An Interview with Jonathan Chow - An Interior Designer in the United States
Recently I chatted with the inspiring Jonathan who is a Junior Interior Designer in the United States. He had some fascinating things to say about his field, so I wanted to share them with you.
Here is the interview...
Tell us a bit about yourself – where do you live, what do you do, and what is your passion? Please include how you got into your current field.
Hello there! My name is Jonathan and I currently live in San Francisco. I received my bachelor of fine arts in Interior Design from San Jose State University in 2016. Since then, I’ve been working with a commercial design firm called RMW architecture & interiors in San Francisco as an Junior interior designer.
I love commercial and hospitality design. Right now, the firm I work for focuses on workplace designs all around the Bay Area—from Sacramento, San Francisco, San Jose, to Oakland. I love designing workplaces in San Francisco because there’s always the challenge of designing with historical buildings.
I got into this field when I was taking a career test in high school to see what I could study in university. The first thing that popped up in the results was “INTERIOR DESIGNER.” As an amateur back then, I thought interior design was was like HGTV—decorating spaces, sewing pillows, etc. However, it was not what I expected when I started my classes in university.
Instead, it was all about space planning, construction documents, and conceptual designs. The decorating part was just the fluff. University has taught me that design is not just about beauty, but also functionality. If a space is not functional, then what is the point of making it gorgeous?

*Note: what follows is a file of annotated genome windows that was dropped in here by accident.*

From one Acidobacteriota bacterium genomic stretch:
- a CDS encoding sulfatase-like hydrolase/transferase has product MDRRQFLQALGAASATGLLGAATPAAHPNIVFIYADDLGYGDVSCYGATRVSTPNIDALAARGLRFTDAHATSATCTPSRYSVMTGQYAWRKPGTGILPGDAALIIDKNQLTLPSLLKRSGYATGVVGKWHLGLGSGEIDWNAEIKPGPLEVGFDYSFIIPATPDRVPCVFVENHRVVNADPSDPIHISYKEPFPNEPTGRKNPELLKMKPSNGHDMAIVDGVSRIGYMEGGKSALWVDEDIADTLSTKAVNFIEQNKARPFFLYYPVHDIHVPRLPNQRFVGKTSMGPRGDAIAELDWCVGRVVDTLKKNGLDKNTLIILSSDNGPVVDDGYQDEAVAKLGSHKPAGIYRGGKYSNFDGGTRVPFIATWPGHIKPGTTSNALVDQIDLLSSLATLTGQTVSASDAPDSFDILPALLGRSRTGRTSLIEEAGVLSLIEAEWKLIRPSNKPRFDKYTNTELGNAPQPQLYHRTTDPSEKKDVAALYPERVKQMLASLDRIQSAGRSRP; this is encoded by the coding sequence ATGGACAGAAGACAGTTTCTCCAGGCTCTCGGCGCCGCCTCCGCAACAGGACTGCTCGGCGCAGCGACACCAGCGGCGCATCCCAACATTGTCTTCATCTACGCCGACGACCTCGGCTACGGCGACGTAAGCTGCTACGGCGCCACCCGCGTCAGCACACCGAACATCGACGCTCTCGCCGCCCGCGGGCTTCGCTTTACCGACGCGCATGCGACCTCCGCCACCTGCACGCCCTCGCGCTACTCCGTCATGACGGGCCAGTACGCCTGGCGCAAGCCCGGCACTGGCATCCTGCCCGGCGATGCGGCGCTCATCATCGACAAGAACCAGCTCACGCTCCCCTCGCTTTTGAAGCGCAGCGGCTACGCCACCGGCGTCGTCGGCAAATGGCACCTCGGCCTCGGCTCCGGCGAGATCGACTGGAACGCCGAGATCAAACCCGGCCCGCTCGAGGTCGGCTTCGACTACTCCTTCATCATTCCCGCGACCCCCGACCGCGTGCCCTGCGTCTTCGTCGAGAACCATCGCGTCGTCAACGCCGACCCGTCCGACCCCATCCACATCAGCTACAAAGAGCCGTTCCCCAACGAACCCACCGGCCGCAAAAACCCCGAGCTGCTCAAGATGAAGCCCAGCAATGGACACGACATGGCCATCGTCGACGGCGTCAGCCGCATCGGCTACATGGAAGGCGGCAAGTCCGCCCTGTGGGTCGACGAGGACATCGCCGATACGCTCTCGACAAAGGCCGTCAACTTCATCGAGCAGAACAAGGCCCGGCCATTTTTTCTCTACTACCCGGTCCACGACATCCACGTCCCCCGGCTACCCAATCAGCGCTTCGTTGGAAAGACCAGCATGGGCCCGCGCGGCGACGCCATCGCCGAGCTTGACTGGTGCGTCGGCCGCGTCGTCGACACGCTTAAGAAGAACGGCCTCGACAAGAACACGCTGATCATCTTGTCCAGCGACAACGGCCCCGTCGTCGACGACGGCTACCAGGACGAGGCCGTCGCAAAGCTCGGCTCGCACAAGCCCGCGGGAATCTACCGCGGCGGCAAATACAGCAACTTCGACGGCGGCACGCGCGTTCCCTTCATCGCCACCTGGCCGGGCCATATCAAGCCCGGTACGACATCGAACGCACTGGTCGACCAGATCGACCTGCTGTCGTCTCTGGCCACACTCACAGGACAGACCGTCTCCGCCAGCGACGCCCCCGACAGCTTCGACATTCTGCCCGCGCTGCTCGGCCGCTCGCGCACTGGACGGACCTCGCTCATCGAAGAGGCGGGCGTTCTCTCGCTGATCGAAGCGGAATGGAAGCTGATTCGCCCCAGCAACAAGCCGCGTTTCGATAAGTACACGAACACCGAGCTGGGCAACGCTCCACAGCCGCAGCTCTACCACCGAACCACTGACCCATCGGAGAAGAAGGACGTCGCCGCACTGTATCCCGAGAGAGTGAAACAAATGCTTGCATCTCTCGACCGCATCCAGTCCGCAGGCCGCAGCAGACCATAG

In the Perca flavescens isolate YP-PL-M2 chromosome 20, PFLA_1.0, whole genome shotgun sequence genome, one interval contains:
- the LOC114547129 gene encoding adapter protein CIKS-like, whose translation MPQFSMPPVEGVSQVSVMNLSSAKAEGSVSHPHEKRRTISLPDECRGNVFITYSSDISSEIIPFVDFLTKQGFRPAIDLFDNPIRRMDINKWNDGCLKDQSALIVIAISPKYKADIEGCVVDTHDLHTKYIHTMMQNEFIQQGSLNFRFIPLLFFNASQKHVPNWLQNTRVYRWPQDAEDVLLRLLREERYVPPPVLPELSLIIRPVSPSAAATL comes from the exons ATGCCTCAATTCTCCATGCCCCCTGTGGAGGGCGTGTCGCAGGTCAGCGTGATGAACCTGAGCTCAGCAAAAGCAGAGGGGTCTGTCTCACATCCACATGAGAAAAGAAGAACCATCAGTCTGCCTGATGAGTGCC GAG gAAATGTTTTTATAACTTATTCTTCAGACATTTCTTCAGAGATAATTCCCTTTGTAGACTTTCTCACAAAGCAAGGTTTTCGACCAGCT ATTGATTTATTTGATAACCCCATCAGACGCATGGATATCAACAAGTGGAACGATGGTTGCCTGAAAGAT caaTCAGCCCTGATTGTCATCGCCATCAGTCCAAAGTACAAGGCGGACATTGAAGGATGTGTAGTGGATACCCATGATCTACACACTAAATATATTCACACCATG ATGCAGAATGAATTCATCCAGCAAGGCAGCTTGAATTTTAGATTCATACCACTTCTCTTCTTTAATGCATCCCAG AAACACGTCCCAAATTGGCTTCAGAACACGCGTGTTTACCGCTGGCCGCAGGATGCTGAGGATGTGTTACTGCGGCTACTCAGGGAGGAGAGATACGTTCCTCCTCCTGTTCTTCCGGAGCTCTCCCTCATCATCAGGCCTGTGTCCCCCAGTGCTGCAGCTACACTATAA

One of the purposes as interior designers is to improve people’s productivity through better space planning and aesthetics. Because of that philosophy, I discovered that interior design is the right career for me. I get the chance to improve people’s work and living habits through interior design.
Are there any specific areas you specialise in? And why did you choose this area?
Currently I am focused on workplace design due to the boom of start-up companies in San Francisco and the Silicon Valley. It’s so much fun doing workplace designs right now because we get to be exposed to many companies with different personalities.
Because these companies are so different and unique from each other, each of our projects look different from each other. Further, furniture and textiles are ever evolving each year. Every manufacturer comes out with new furniture, textiles, lighting, etc and we get to integrate those new products into our projects.
In the future, however, I would love to pursue hospitality design—specifically restaurants. I have always loved the food and beverage industry and it’s interesting to see how design can affect people’s mood while they enjoy their meals.
Does your art or design have a particular style?
I am a sucker for mid-century modern designs. Specifically in the furniture category. It’s the workmanship that people put into what they design and build an accent arm chair, etc.
Is there any particular colour palette that you use when you design? How do current colour trends influence your design?